The government in Berlin is also seeking to reinvent Germany's international approach to military affairs, gradually moving away from the overwhelmingly pacifist stance adopted in the immediate aftermath of the Second World War. Critics at home argue however, the government should concentrate on solving the Bundeswehr's equipment problems, before adopting a more active international military footing.
For the first time in her history, Germany is surrounded by only friends and partners. The reform of the German military is the most radical overhaul of the Bundeswehr in its history. New challenges such as international terrorism and global cooperation require a smaller, more flexible troop structure.
The time of planning, guidelines and draft projects is over. That's the conclusion that a report on a reform of the Bundeswehr, the German military, arrived at. The findings were presented by Defense Minister Thomas de Maiziere on 16 May 2013. Germany was surrounded by friendly nations and had become a "normal European" power. Instead of conflicts between states, terrorist networks, failed states, weapons of mass destruction and civil wars will become the new threats to safety and stability.
In the age of globalization, foreign policy is, more than ever before, the world's domestic policy. States, societies and economic zones are all becoming networked. The end of the East-West conflict has opened up new opportunities for German foreign policy - both within Europe and worldwide. Germany has accepted the international responsibility that has evolved for the country in the wake of dramatic changes with regard to world politics, and, together with its European and transatlantic partners, is deeply committed to the causes of democracy, human rights and the dialog between cultures. The prime objective of Germany's foreign policy is to maintain peace and safety in the world.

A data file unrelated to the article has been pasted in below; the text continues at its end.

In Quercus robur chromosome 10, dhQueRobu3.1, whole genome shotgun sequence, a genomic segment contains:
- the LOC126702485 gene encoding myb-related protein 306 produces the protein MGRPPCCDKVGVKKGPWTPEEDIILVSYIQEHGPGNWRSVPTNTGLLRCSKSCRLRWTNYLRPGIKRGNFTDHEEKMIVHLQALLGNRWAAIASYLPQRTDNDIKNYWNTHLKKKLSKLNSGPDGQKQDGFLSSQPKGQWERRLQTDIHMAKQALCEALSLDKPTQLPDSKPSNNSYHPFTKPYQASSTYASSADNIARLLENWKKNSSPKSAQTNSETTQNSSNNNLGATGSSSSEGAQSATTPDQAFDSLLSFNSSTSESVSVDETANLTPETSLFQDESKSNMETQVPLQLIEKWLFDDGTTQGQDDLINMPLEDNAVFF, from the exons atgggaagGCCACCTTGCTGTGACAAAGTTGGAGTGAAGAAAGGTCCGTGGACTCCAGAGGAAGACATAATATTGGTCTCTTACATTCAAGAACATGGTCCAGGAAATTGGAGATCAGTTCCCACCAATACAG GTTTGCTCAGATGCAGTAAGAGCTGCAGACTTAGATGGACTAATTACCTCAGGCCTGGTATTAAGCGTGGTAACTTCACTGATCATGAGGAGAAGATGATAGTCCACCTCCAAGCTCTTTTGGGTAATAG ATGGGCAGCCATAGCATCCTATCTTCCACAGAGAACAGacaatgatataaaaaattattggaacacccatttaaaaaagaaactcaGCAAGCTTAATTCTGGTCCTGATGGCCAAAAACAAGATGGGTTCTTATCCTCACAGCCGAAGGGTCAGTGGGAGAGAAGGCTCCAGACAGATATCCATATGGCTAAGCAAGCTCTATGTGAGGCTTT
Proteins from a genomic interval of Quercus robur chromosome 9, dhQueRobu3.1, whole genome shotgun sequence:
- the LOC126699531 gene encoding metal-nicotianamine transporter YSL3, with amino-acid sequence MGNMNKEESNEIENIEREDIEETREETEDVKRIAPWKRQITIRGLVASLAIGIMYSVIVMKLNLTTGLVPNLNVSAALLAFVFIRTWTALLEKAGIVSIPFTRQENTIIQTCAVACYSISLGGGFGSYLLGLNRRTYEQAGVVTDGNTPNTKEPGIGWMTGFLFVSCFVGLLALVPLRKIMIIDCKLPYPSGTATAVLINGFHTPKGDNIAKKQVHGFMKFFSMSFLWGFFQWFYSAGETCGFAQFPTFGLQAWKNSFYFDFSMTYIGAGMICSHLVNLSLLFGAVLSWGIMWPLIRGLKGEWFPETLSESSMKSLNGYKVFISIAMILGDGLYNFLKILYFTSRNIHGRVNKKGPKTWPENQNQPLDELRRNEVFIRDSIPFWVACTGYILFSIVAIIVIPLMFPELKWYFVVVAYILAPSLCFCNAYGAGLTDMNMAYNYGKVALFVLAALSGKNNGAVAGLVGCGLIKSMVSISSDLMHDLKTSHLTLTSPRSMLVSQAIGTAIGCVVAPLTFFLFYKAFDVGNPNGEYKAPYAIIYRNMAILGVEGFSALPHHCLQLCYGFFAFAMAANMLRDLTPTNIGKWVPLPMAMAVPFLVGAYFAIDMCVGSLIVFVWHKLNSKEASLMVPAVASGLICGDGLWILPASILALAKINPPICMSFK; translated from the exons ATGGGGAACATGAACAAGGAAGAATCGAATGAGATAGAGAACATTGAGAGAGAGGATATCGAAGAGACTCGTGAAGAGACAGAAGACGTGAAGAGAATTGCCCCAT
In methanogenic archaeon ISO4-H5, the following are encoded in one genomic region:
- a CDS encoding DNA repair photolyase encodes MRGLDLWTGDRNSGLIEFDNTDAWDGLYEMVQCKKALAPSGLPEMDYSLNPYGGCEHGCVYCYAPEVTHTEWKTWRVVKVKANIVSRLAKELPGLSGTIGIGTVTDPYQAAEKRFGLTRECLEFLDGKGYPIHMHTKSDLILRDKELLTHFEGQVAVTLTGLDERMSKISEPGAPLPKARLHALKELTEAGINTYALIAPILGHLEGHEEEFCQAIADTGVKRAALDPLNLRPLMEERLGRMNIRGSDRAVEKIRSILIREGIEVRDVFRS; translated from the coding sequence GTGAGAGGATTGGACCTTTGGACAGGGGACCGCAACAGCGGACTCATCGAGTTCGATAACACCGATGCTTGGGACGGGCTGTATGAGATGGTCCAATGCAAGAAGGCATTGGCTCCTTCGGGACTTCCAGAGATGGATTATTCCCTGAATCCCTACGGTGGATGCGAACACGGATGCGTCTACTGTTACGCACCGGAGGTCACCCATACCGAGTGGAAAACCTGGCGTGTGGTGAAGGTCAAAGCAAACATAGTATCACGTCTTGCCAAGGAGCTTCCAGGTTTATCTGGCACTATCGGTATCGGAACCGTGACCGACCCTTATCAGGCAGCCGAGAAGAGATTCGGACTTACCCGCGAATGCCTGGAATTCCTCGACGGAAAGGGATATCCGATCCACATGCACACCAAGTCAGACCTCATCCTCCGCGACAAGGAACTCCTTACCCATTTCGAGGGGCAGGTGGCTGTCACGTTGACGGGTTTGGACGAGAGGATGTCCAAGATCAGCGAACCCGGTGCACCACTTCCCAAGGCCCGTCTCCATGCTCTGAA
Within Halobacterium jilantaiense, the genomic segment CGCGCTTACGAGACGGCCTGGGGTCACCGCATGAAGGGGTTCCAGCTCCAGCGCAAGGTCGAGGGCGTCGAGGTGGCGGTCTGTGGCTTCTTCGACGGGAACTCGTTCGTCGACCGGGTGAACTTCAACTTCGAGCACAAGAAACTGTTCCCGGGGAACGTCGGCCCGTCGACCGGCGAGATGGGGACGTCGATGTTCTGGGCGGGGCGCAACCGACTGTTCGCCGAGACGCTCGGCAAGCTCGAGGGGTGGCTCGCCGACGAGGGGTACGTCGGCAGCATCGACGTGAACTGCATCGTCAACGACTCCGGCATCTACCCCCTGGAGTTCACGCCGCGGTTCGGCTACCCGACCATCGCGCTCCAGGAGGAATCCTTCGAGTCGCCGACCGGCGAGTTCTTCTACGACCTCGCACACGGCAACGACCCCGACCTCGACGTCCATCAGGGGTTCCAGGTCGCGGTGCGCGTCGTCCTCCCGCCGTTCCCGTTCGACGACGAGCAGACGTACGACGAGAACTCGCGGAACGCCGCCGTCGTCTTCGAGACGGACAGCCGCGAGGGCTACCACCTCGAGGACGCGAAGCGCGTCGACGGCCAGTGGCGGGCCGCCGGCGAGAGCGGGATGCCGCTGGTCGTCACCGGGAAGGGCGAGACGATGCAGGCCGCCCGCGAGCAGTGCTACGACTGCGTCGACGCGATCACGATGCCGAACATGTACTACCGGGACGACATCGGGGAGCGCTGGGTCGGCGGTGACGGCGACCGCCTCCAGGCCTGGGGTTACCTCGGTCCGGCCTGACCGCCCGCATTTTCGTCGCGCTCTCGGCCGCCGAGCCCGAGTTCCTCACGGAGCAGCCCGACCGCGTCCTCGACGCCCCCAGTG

Germany is one of the advocates of appropriate reform to the international organizations, for which there are good reasons: First, no other comparable country is so embedded in multilateral political, economic and military cooperation. Second, German foreign policy takes into account the far greater international responsibility which Germany now has at the request of the world community: In this context Germany is pushing for a comprehensive reform of the UN's organizational structures, including a wish for a permanent seat in the Security Council.
Moreover, for German foreign policy the formation of an independent identity for European security constitutes a key side to strengthening the European pillar of NATO. When in December 2004 NATO transferred leadership of the troops (which have since operated as EUFOR) in Bosnia-Herzegovina to the ESDP (European Security and Defense Policy ) and the Europeans thus for the first time endeavored to control a flashpoint using their own financing and resources, this marked a new stage in the transformation of the transatlantic alliance. The responsibility that the European Union is willing to assume in the Balkans can also be gauged from the fact that its has committed a 1,800-strong international civil EULEX mission to Kosovo, designed to contribute to establishing rule-of-law structures there.
German foreign policy also promotes introducing civil society structures; it is committed to helping overcome natural disasters, asserting democratic and human rights, and to the war on terror. In fact, Germany also uses its new role to secure human rights, peace, and dialog - both in the Middle East and elsewhere.
The fact that Germany can live this role stems from the trust carefully nurtured over the decades. German politics is measured not against the yardstick of the destructive apparatus of the Third Reich, but against its achievements in development and integration. And here Germany has demonstrated that it knows how to assume such responsibilities.